STEMinar encourages students to never stop learning

The second-annual Oklahoma Christian STEMinar took place on Nov. 2. Online photo.

The second-annual Oklahoma Christian STEMinar took place on Nov. 2. Online photo.

The annual College of Engineering and Computer Science’s STEMinar explored emerging trends in the STEM industry last night, when Oklahoma Christian University alumna and CIO of Allegion Tracy Kemp, who has worked in information technology for 27 years, was invited to speak on campus.

“I’m really excited, quite honestly, that it had a year two,” STEMinar organizer Kelly Cox said. “We weren’t sure if it was going to, but we’ve had some really awesome club involvement with different STEM clubs across the college of engineering.”

According to Cox, the speaker motivated her audience, while describing the practical use for the ideas students discuss in the classroom. Cox said she is a huge fan of interdisciplinary approaches and is excited to see how STEM integrates itself with other fields in the future.

“Especially in this topic, with the emerging trends in STEM, it’s not only going to be about STEM,” Cox said. “This year, we reached out to business students. We reached out to pretty much every other discipline, trying to get them to come to this STEMinar and maybe future ones, because the direction of technology is so interdisciplinary. It’s not just about bringing STEM to campus, it’s about bringing all the rest of those disciplines into real life focus for STEM students, because that’s usually missing.”

Shannon Fultz, president of the Society of Woman Engineers on campus, said the STEMinar is not just valuable for STEM majors, but for students of all academic backgrounds.

“I think it’s good to learn about other disciplines,” Fultz said. “I think it’s good to learn about your own, of course, but also others. So I think it’s not just important for STEM, but other majors to learn about each other cause there’s a lot we can learn from each other from interdisciplinary communication. I think it’s important that we understand where other people are coming from, what they’re learning about, that kind of thing.”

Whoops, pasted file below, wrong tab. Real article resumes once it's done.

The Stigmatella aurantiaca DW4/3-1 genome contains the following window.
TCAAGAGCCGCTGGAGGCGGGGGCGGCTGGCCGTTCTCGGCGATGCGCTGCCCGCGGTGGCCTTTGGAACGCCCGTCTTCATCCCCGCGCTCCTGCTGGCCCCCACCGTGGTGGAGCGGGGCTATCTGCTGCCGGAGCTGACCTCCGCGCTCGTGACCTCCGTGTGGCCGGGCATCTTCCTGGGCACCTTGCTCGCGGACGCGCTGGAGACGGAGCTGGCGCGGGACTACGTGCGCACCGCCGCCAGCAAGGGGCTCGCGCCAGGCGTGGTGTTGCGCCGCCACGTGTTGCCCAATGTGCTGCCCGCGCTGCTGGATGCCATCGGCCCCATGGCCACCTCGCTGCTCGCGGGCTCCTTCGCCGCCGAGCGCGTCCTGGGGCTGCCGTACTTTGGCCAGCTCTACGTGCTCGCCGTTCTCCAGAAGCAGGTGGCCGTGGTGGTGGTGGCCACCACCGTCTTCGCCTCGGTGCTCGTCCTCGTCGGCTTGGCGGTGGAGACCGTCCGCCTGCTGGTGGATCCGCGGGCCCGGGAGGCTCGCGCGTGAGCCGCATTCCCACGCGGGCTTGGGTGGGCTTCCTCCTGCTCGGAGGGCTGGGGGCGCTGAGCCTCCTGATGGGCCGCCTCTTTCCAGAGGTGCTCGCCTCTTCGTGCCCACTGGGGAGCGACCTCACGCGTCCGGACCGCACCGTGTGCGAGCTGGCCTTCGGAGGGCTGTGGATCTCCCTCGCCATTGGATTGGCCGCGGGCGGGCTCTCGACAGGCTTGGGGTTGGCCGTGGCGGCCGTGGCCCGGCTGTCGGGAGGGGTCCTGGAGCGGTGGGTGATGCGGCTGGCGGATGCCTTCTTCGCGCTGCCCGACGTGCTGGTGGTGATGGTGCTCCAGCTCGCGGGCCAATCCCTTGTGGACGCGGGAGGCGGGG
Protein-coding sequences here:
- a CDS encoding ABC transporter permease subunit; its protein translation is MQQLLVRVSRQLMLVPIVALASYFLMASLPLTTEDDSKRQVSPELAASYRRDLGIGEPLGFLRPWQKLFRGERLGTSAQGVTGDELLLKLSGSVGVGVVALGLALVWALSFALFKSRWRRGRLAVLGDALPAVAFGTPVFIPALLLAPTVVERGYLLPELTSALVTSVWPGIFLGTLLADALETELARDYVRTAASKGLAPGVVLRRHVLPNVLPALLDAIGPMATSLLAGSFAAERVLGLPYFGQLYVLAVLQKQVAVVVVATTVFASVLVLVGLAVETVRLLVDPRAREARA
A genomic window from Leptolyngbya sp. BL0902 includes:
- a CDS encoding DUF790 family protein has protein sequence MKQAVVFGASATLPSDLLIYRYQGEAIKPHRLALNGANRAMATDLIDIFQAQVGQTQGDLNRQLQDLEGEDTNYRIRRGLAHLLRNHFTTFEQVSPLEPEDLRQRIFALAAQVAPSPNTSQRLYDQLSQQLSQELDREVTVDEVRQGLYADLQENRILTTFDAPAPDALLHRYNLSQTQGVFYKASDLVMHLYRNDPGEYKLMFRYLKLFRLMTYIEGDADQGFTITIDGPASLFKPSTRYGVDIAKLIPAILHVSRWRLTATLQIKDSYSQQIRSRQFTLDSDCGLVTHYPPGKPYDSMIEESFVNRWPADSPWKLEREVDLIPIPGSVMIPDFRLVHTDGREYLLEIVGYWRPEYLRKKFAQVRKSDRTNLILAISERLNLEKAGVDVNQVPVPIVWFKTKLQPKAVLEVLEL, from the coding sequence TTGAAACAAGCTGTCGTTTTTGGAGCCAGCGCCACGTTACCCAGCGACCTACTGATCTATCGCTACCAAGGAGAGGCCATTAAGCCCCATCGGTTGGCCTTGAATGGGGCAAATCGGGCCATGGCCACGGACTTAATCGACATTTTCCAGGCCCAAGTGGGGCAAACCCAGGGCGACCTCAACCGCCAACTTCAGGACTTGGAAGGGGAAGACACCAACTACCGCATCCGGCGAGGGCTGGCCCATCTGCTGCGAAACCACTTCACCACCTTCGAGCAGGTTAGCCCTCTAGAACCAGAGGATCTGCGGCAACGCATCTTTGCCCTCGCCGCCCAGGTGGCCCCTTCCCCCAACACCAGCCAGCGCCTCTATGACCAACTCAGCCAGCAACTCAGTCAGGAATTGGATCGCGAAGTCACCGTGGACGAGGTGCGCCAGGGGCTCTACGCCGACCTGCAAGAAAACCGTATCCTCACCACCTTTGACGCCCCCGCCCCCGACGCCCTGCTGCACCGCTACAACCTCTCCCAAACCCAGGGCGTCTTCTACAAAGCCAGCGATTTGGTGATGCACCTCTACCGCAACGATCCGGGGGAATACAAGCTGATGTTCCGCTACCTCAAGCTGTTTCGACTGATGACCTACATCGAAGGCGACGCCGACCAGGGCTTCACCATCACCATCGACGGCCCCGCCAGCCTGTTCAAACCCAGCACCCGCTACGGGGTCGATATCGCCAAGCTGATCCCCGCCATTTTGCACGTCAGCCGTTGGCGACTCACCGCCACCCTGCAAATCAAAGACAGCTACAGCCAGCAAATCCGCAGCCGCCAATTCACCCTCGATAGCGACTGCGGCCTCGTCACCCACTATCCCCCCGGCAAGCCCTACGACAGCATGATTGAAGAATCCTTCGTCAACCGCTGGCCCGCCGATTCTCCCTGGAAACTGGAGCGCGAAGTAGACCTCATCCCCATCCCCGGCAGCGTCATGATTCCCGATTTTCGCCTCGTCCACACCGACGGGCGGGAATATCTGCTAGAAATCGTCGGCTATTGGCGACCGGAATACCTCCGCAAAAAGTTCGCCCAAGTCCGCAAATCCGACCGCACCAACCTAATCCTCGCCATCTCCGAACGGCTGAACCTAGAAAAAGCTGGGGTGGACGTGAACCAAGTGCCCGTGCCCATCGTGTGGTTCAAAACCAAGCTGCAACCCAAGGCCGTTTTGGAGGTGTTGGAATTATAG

Fultz said she is enthusiastic about the advancements the speaker’s company has been making and attended the STEMinar to learn more.

“I’m really excited about her company’s mission to integrate both mechanical, structural stuff with technology, and I’m mechanical so I like that type of thing,” Fultz said. “I also just like the idea of integration and I want to learn about how they integrate those things together.  She’s also talked about upcoming trends and cool things like virtual reality.”

Speaker and Oklahoma Christian alumna Tracy Kemp opened her addressed at STEMinar by quoting Charles H. Duell in saying, “Everything that can be invented has been invented.”

“So of course, he got it wrong,” Kemp said. “We have a futurist at Allegion and he’s also vice president of strategy. He talks a lot about emerging trends. We have an IT innovation group and the leader for that group works on emerging trends. And we also partner with companies like Gartner Research that makes a lot of convictions and I’ll even be sharing some of those with you today.”

Kemp discussed virtual, counterfeit and augmented realities as well as ambient computing and sensors, covering the ideas behind these technologies as well as their applications. Kemp said that one of the soft skills crucial to being successful in STEM is versatility.

“I think you guys are all here to learn,” Kemps said. “I think you’re here to learn to learn and you should keep learning. Versatility is just one of those things that you need to adapt. At my job, we rollout technology all the time. Getting people to use it or to want to use it is very difficult, especially when they didn’t choose the change. The company chose the change; the change was brought onto them. You really need to bring people along technology. Make them part of the idea.”

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